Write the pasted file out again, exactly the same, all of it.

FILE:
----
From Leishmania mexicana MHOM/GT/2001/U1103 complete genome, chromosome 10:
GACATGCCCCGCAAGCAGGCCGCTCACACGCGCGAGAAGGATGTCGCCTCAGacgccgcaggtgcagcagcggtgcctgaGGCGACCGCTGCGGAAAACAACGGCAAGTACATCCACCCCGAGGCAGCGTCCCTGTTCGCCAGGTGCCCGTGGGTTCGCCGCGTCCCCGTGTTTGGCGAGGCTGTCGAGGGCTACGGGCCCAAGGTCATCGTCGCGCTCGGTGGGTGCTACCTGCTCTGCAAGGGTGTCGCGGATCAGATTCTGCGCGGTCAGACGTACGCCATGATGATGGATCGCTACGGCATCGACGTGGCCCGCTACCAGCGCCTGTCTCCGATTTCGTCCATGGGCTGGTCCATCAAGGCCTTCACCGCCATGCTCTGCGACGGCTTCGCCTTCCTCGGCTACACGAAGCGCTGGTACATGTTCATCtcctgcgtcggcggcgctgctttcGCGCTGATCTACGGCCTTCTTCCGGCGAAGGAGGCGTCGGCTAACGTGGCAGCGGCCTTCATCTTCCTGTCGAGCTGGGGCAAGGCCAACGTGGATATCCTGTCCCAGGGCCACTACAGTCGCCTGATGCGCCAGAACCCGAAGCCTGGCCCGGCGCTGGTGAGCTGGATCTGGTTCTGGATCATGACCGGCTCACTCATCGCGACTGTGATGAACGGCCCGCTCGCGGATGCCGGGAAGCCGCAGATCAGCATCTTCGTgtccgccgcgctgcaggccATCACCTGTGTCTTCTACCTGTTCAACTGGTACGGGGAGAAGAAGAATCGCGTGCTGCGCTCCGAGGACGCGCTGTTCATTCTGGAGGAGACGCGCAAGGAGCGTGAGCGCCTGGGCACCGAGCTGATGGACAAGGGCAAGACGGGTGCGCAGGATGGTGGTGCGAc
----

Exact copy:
From Leishmania mexicana MHOM/GT/2001/U1103 complete genome, chromosome 10:
GACATGCCCCGCAAGCAGGCCGCTCACACGCGCGAGAAGGATGTCGCCTCAGacgccgcaggtgcagcagcggtgcctgaGGCGACCGCTGCGGAAAACAACGGCAAGTACATCCACCCCGAGGCAGCGTCCCTGTTCGCCAGGTGCCCGTGGGTTCGCCGCGTCCCCGTGTTTGGCGAGGCTGTCGAGGGCTACGGGCCCAAGGTCATCGTCGCGCTCGGTGGGTGCTACCTGCTCTGCAAGGGTGTCGCGGATCAGATTCTGCGCGGTCAGACGTACGCCATGATGATGGATCGCTACGGCATCGACGTGGCCCGCTACCAGCGCCTGTCTCCGATTTCGTCCATGGGCTGGTCCATCAAGGCCTTCACCGCCATGCTCTGCGACGGCTTCGCCTTCCTCGGCTACACGAAGCGCTGGTACATGTTCATCtcctgcgtcggcggcgctgctttcGCGCTGATCTACGGCCTTCTTCCGGCGAAGGAGGCGTCGGCTAACGTGGCAGCGGCCTTCATCTTCCTGTCGAGCTGGGGCAAGGCCAACGTGGATATCCTGTCCCAGGGCCACTACAGTCGCCTGATGCGCCAGAACCCGAAGCCTGGCCCGGCGCTGGTGAGCTGGATCTGGTTCTGGATCATGACCGGCTCACTCATCGCGACTGTGATGAACGGCCCGCTCGCGGATGCCGGGAAGCCGCAGATCAGCATCTTCGTgtccgccgcgctgcaggccATCACCTGTGTCTTCTACCTGTTCAACTGGTACGGGGAGAAGAAGAATCGCGTGCTGCGCTCCGAGGACGCGCTGTTCATTCTGGAGGAGACGCGCAAGGAGCGTGAGCGCCTGGGCACCGAGCTGATGGACAAGGGCAAGACGGGTGCGCAGGATGGTGGTGCGAc